Birthdate: March 7, 1815
Death Date: July 19, 1884
Plot Location: Section 11, Lot 20
Samuel Sloan was one of four children born to William and Mary Kirkwood Sloan in Chester County, Pennsylvania. At a young age, Samuel apprenticed as a carpenter and achieved the position of journeyman carpenter at age 18. Sometime in the 1830s he moved to Philadelphia where he worked building cellblocks at Eastern State Penitentiary (construction of the original prison was completed in 1836).
For the next decade he worked on various projects throughout the Philadelphia area, but it wasn’t until 1851 that he felt justified in labeling himself an architect. In 1853 he began a successful 6 year relationship with fellow Philadelphia builder and architect John Stewart. Sloan & Stewart became one of the most influential architectural firms in 19th century America and even after their partnership dissolved in 1857 the two continued working together.
The Panic of 1857 caused bank failures, factory shutdowns, unemployment, and construction stoppages which meant a drop in Samuel’s business. This was followed by the Civil War which impacted architectural design and building when many large projects were brought to a halt.
Samuel may be best remembered for his prolific writing of books and articles on architecture and design. Starting in 1851 he published volumes on the topic and in July of 1868 he began issuing The Architectural Review and American Builders’ Journal, the first architectural periodical published in the United States. Unfortunately, it ceased publication just a few years later when it failed to earn the support of the architectural community. His books, however, continued to sell nationally.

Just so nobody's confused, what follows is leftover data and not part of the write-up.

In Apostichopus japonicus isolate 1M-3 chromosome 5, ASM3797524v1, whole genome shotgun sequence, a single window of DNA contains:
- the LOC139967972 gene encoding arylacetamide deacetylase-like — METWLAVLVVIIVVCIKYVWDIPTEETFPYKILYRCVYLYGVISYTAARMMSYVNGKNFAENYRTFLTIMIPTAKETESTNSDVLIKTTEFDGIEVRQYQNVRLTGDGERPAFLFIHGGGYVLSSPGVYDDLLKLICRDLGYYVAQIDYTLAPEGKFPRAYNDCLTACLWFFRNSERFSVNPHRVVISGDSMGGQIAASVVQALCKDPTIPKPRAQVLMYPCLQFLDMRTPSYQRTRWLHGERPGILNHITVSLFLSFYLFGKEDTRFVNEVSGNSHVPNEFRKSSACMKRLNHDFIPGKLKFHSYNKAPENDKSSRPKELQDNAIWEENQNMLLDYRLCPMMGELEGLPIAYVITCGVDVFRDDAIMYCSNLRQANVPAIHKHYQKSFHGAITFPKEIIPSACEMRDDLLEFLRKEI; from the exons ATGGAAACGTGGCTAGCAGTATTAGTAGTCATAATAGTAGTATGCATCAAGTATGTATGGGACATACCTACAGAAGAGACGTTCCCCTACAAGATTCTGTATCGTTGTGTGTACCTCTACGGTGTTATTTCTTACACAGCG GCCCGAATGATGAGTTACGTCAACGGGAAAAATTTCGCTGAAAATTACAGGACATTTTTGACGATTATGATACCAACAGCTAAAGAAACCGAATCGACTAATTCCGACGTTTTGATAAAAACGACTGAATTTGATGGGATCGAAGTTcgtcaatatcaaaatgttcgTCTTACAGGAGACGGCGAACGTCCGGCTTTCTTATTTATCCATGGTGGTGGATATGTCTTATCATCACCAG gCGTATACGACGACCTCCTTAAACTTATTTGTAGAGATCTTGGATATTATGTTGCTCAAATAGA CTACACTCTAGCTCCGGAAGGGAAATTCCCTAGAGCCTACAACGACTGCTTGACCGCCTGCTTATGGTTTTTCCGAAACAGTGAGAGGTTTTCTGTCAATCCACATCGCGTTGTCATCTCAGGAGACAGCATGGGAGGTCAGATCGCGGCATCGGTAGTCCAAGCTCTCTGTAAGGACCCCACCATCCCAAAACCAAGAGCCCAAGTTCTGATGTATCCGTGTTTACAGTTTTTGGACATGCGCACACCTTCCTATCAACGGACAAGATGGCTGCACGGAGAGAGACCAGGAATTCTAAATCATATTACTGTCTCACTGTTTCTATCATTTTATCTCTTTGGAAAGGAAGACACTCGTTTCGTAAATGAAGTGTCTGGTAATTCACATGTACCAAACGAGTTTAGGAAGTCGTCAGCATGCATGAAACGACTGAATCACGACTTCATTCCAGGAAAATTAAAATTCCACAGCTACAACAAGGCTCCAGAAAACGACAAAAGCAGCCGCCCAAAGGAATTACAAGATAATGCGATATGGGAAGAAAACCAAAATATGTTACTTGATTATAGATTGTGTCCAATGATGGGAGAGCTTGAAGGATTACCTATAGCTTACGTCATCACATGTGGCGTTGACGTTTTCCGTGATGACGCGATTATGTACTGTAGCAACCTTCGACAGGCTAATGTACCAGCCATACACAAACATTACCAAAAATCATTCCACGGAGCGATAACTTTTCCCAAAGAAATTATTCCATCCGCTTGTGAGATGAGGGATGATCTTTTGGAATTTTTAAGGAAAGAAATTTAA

Samuel has been credited for architectural work not only in Philadelphia and Pennsylvania but in many other states like Ohio, Delaware, New Jersey, Alabama, Mississippi, Virginia and the Carolinas. After designing the much needed Western State Asylum for the Insane in North Carolina, his popularity in that state grew and other commissions followed.
In 1883, Samuel moved to North Carolina and opened an office in Raleigh. Just a year later, he passed away from heat prostration after extended exposure to the southern summer sun. Six months later his casket was brought to Philadelphia and buried here on February 4, 1885. He had been married for 41 years, had four children and three grandchildren.
Fulton Hall (Fulton Opera House)
In the early 1850’s, Samuel Sloan was commissioned to design a building that would serve as a community center in Lancaster, Pennsylvania. Fulton Hall was erected in 1852 and named for steam engine pioneer Robert Fulton. Spanning more than 170 years, the theatre has hosted live stage performances, vaudeville, burlesque, movies and regional theatre. It is considered to be the nations’ oldest continuously operating theatre and in 1969 was designated a National Historic Landmark. Although it has undergone several renovations, the theatre still stands.
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